At the outbreak of the Schism Urban VI’s financial situation was dire, therefore the largest body of letters that we have are of a financial bent. His first letter (dated 6 September 1379), addressed to Cosmatus Gentilis (later Pope Innocent VII) appointing him Papal Nuncio and Collector and Reciever in England[4]. Within the letter he is given power to excommunicate and to invoke the aid of the secular arm to ensure the recovery of money. Special emphasis was placed on the Peter’s Pence which was ‘especially to be exacted’. The letter goes on to state that, ‘the pope wills that he shall not suffer a delay of more than two years in the payment of sums[5]. The letters illuminate Urban VI’s need for a quick financial aid in the early years of the schism, and many of his letters continue in the same vein. The letters also highlight for us the intricate machinery of late medieval finance. They show that under the guidance of the Papal Nuncio Cosmatus Gentilis all sums received were to be given to the Society of Guinisii, a merchant company with roots in the Italian city of Lucca but were based in England[6]. The Society of Guinisii would play a crucial role in supplying finance to the roman curia. In 1380 their role became even more important when they were given ‘faculty to receive and give aquittance to the collectors and preachers of the realms of Denmark, Sweden, and Norway[7]’.

Almost no signs of internal religious conflict can be detected in Urban VI’s letters to England, and we cannot be sure if he knew of any, or, if the letters containing concerns are lost. He was most certainly aware of the problems facing the Cistercian and Cluniac houses in England and, quite pragmatically, built a system whereby they could govern themselves and organise their own general chapters[8]. Unfortunately no records exist of those general chapters so again we cannot be sure to what extent, if any, an element of discord there was within the orders. No information in the Calendar of Papal Registers from Urban VI are addressed to Cluniac or Cistercian houses; and only Cistercian monks are referred to in a reference about the unlawful sequestration of property by the Bishop of St. Andrews.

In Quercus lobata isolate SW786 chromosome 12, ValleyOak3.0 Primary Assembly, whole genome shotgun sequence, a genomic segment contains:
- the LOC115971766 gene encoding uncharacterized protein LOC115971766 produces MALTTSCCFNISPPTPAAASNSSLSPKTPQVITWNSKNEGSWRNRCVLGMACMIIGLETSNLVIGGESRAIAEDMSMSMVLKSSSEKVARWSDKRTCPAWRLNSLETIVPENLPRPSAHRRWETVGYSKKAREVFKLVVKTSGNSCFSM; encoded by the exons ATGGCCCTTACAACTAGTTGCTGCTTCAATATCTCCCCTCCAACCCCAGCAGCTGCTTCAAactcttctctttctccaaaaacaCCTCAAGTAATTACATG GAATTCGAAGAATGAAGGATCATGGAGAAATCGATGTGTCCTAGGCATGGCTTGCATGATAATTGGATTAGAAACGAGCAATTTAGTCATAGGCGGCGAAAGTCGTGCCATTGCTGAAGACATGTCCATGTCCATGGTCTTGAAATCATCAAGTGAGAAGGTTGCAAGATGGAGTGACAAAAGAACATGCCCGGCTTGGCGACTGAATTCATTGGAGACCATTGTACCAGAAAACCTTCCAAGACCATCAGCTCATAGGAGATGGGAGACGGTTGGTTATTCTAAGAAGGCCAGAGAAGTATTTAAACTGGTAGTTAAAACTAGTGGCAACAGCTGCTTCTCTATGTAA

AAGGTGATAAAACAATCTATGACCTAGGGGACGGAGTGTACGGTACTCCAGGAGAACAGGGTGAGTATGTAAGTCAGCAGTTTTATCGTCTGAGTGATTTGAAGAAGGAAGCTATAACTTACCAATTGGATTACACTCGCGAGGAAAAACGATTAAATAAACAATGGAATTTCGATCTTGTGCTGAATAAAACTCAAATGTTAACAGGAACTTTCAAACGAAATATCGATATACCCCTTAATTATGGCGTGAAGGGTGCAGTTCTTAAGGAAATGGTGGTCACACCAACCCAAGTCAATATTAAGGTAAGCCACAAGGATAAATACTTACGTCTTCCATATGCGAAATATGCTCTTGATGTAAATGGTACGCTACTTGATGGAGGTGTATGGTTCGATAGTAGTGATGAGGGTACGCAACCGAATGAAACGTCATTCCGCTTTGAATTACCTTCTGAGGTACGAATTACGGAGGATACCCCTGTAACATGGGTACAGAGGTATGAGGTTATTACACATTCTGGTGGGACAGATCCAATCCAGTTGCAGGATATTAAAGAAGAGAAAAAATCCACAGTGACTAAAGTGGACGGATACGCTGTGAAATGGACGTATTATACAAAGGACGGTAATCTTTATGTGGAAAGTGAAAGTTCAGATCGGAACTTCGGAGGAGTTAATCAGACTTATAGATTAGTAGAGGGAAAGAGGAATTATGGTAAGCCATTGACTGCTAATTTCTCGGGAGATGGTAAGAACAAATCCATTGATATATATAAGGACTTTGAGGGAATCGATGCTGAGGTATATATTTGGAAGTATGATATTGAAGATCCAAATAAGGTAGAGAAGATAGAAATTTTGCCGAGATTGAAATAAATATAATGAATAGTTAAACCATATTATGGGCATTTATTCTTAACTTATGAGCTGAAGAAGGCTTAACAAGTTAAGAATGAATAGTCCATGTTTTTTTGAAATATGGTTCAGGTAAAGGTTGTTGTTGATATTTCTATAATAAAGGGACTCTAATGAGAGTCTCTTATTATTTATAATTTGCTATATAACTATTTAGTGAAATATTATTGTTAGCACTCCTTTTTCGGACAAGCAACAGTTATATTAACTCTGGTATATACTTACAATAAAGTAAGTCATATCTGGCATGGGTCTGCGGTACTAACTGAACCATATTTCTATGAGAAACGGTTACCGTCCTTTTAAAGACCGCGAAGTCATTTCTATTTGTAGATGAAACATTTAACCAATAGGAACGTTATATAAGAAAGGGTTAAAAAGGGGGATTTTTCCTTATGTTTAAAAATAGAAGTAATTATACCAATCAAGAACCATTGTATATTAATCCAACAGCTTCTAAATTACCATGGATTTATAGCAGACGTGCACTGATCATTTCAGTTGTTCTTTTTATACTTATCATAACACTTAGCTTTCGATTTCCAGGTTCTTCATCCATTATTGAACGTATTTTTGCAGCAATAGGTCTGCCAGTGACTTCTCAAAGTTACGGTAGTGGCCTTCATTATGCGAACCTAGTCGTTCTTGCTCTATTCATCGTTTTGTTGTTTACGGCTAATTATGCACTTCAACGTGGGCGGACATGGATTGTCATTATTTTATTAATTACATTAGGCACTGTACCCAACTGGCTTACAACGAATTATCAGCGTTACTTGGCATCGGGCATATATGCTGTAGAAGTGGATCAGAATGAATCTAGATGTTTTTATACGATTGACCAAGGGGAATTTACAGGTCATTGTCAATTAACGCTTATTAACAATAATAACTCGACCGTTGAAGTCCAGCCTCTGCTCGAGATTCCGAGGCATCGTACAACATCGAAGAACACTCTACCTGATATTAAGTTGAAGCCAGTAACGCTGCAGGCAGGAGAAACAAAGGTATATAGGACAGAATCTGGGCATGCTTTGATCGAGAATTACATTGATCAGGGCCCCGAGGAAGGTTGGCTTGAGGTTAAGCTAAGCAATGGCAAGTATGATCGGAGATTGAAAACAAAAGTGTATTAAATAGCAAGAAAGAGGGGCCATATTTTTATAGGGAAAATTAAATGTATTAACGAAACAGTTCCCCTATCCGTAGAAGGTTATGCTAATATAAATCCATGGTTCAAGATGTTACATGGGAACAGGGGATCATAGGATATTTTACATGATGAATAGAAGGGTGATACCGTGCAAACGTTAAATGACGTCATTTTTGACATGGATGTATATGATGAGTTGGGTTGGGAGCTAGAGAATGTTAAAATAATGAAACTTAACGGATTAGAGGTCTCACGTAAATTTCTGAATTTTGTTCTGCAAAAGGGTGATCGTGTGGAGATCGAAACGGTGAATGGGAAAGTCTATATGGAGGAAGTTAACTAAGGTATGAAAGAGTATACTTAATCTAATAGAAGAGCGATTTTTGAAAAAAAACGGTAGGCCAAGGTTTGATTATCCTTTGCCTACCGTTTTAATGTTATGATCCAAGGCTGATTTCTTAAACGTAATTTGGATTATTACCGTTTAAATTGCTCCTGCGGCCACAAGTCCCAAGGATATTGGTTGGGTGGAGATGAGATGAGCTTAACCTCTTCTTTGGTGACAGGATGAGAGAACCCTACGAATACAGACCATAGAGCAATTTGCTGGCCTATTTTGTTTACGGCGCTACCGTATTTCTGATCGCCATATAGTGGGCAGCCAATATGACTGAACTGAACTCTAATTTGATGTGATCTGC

There is also no reference to Dispenser’s Crusade, which sadly takes place in the year of which we have we only have eight letters. That said we are aware that Urban VI was happy to provide the plenary indulgence for those that undertook the crusade. Henry Knighton again fills in the missing gap and tells us that, ‘Sir Henry Dispenser, bishop of Norwich, departed on crusade against the supporters of Pope Clement VII…….for the bishop had wonderful indulgences, with absolution from punishment and from guilt, granted to him for the said crusade by Pope Urban VI..[9].’. The second Crusade undertaken was by Richard II’s uncle John of Gaunt against the king of Castile and Leon to which he had a claim to the throne. The letter, this time from Urban VI states: ‘Grant, at the petition of John, duke of Lancaster, of the privileges and indulgences granted for the holy land crusade by Innocent III’s constitutions published in the Fourth Lateran Council[10].’ The ease in which Urban VI issued the indulgence is, not only a testament to how frivolous the indulgences had become in the late middle ages. But also shows us the nature of his character and is a physical representation that is often felt through his letters. Of course there were political elements to the crusades which were unrelated to the wider schism.

Clement VII’s letters to England have a harsher tone than those of Urban VI. Urban’s financial situation and lack of effective bureaucracy meant that his letters to England were restricted to those of a financial nature. Clement, who had fared considerably better in terms of papal governance, could focus more acutely to the problems of the schism, and his letters reflect his attempts at winning England to his cause. The first letter that we have within the Calendar of Papal Registers to England is from Clement and addressed to, ‘all the faithful in Christ’ and states that ‘a certain Bartholomew, the archbishop of Bari, who being blinded by ambition, presumes to call himself pope[11]’. This statement affirms Clements position and sets a tone that continued to run throughout the remainder of his pontificate.